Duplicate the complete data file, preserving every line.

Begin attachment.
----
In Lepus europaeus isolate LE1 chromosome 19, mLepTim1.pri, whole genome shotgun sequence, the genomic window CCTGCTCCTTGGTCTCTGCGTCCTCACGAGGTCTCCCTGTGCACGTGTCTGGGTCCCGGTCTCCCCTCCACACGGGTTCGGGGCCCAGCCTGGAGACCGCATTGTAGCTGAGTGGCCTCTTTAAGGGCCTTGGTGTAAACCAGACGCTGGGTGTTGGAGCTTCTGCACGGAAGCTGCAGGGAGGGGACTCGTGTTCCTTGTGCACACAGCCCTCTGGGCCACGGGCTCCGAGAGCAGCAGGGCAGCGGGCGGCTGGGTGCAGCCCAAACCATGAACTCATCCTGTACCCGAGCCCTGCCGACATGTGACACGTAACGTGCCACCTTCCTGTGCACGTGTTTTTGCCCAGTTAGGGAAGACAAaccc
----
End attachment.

In Lepus europaeus isolate LE1 chromosome 19, mLepTim1.pri, whole genome shotgun sequence, the genomic window CCTGCTCCTTGGTCTCTGCGTCCTCACGAGGTCTCCCTGTGCACGTGTCTGGGTCCCGGTCTCCCCTCCACACGGGTTCGGGGCCCAGCCTGGAGACCGCATTGTAGCTGAGTGGCCTCTTTAAGGGCCTTGGTGTAAACCAGACGCTGGGTGTTGGAGCTTCTGCACGGAAGCTGCAGGGAGGGGACTCGTGTTCCTTGTGCACACAGCCCTCTGGGCCACGGGCTCCGAGAGCAGCAGGGCAGCGGGCGGCTGGGTGCAGCCCAAACCATGAACTCATCCTGTACCCGAGCCCTGCCGACATGTGACACGTAACGTGCCACCTTCCTGTGCACGTGTTTTTGCCCAGTTAGGGAAGACAAaccc